Beth Miller

Writing and tea


Tea for two, and two for tea

Posted on May 18, 2021 at 10:00 AM

Pixie Haircut set two mugs on the counter. One was a straight-up-and-down piece of white china emblazoned with a Scrabble letter P. The other was a fancy thin thing, its twisted briar handle inspired by the pattern on the cup – a blossoming of unlikely purple roses
– rather than by comfort and ergonomics.

“I’d like that one please,” I said, pointing to the Scrabble mug.

“That’s mine,” she said gently. “See the P on it?”

“But the other one’s the WRONG SHAPE FOR TEA,” I said, accidentally raising my voice.

“I KNOW,” she replied, “that’s why I don’t want it.”

Impasse. We stared at each other and the kettle began to whistle. Odd really, as it was electric.

“Come on, Pix, you must have some others.”

She opened the cupboard and huffily began showing me mugs as if
introducing beauty contestants. I discounted three more thin ones – “presents,” she sighed – because tea does not taste nice in thin mugs. Don’t ask me why, I am merely the messenger.

Next I rejected a large pint mug; these don’t work because of temperature issues. I recoiled from a low wide striped cup with an oversized comedy saucer, and shook my head at a tapered mug with a black interior. No matter how clean they are, dark insides make tea look scummy and/or the wrong colour. There was a Golden Shred Golliwog mug which we’d all bought from a local shop to prevent them being purchased by racists; and another which was the wrong shape (squat), the wrong colour (mid-brown) and slightly chipped.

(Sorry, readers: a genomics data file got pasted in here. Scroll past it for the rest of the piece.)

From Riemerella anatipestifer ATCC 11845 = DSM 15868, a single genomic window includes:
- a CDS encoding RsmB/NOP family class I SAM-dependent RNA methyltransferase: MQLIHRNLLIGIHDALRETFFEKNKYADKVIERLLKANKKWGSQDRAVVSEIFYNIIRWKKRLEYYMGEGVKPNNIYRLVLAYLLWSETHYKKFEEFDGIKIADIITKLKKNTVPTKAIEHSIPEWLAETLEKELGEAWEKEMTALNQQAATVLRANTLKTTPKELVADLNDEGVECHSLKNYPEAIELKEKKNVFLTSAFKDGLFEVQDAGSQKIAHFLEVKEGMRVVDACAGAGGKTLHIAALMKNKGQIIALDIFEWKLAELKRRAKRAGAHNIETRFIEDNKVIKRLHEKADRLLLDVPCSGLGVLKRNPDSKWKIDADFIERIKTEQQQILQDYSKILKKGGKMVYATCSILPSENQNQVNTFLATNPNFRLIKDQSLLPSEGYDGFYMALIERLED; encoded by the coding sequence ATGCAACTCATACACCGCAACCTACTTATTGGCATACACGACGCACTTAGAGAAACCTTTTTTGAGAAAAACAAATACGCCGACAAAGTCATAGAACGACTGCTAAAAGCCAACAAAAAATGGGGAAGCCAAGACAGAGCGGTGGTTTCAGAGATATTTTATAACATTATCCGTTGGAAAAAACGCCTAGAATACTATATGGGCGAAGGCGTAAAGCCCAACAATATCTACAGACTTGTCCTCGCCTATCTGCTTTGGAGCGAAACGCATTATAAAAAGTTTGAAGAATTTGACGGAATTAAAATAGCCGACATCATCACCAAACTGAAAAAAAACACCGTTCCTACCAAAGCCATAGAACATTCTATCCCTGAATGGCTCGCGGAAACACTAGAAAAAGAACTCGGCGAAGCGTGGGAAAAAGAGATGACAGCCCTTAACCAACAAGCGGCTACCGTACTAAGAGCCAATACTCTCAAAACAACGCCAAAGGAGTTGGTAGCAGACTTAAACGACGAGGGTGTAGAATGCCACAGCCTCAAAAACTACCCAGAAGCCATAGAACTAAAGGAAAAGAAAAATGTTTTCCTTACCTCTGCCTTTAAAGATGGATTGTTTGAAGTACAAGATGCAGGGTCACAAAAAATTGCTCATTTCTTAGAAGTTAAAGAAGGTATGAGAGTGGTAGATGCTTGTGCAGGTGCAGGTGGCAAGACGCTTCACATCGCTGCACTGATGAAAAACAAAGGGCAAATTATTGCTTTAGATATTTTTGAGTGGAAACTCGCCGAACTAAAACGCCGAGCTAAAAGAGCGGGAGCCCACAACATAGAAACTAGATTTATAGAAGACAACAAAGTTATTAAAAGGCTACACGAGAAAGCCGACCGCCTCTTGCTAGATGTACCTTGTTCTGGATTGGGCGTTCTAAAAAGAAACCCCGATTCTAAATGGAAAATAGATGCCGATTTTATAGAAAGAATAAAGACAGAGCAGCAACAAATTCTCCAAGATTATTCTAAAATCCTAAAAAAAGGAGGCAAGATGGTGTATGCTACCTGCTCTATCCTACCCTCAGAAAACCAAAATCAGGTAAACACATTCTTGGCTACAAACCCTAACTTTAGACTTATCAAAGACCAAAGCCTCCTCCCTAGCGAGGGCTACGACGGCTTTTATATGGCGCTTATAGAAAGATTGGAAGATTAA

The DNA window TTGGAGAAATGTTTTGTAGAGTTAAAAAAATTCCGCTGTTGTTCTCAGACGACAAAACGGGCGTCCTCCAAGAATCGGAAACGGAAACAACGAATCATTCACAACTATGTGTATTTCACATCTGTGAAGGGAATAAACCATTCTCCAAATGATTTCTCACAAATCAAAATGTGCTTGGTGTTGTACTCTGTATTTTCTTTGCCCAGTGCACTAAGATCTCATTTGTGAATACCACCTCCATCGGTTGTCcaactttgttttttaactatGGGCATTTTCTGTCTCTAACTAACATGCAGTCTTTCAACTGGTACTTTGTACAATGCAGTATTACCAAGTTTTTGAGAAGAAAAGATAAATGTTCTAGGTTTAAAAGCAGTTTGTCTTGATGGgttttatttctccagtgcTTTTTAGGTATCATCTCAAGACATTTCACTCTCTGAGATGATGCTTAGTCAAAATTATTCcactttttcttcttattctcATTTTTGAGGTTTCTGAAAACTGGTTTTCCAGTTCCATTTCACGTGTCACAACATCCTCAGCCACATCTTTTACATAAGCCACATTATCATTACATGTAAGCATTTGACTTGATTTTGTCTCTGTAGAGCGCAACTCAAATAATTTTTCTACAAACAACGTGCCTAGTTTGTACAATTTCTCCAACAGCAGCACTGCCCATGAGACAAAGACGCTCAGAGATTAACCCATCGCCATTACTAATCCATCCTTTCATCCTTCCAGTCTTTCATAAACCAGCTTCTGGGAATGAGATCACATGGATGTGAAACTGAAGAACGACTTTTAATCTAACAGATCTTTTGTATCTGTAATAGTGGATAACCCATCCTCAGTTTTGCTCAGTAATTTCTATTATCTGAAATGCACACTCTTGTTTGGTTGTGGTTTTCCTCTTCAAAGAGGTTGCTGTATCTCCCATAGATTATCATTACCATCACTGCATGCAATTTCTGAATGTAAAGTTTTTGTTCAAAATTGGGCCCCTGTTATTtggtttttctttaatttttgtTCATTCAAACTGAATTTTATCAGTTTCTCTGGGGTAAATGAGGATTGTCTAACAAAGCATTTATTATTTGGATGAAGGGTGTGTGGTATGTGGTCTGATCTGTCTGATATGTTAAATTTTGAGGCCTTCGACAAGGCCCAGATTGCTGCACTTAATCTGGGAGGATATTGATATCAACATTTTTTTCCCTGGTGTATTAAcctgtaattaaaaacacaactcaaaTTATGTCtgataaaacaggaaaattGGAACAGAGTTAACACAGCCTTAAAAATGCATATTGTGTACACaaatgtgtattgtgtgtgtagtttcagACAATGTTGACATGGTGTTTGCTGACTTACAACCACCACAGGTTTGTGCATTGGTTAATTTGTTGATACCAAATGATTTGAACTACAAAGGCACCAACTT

“That’s the builder’s mug,” Pixie H. said.

“What if you need more than one?” I asked, thinking of our window cleaners, who turn up mob-handed in twos and threes, and who each take four sugars except the gaffer who brings his own Coke Zero.

“I’m afraid they get this.” She revealed the Most Evil Cup Of All: a misshapen monstrosity in the form of a cat. China ears stuck out at the top, clearly designed to poke the casual drinker in the eye, and the handle had been forced to depict a furry tail.

“Godsakes, are those FEET?” I cried in alarm.

“Look!” she wailed, flinging it to the tiled floor where it bounced, unharmed. “It’s indestructible.”

I sympathised. We all have
gifts from in-laws we have failed to mercy-kill.

“You know Alan Bennett spoke at length on this matter,” Pixie said, generously giving me the Scrabble mug and taking a black wrong-colour-producing one herself. “He has a ‘friendly fork, a bad knife and a blue-and-white plate that is thicker than the others.’”

“Oh, don’t let’s get started on the rest of the crockery,” I said, starting nonetheless. “I have a horrid cream plate which is too small and not white.”

Pixie H. thoughtfully stirred her tea. “This is my favourite tea-spoon,” she said. “If it’s in the dishwasher I have to take it out and hand wash it, though I have twenty-four others.”

“Well that’s just daft,” I said.


Originally published in Viva Lewes magazine, May 2012

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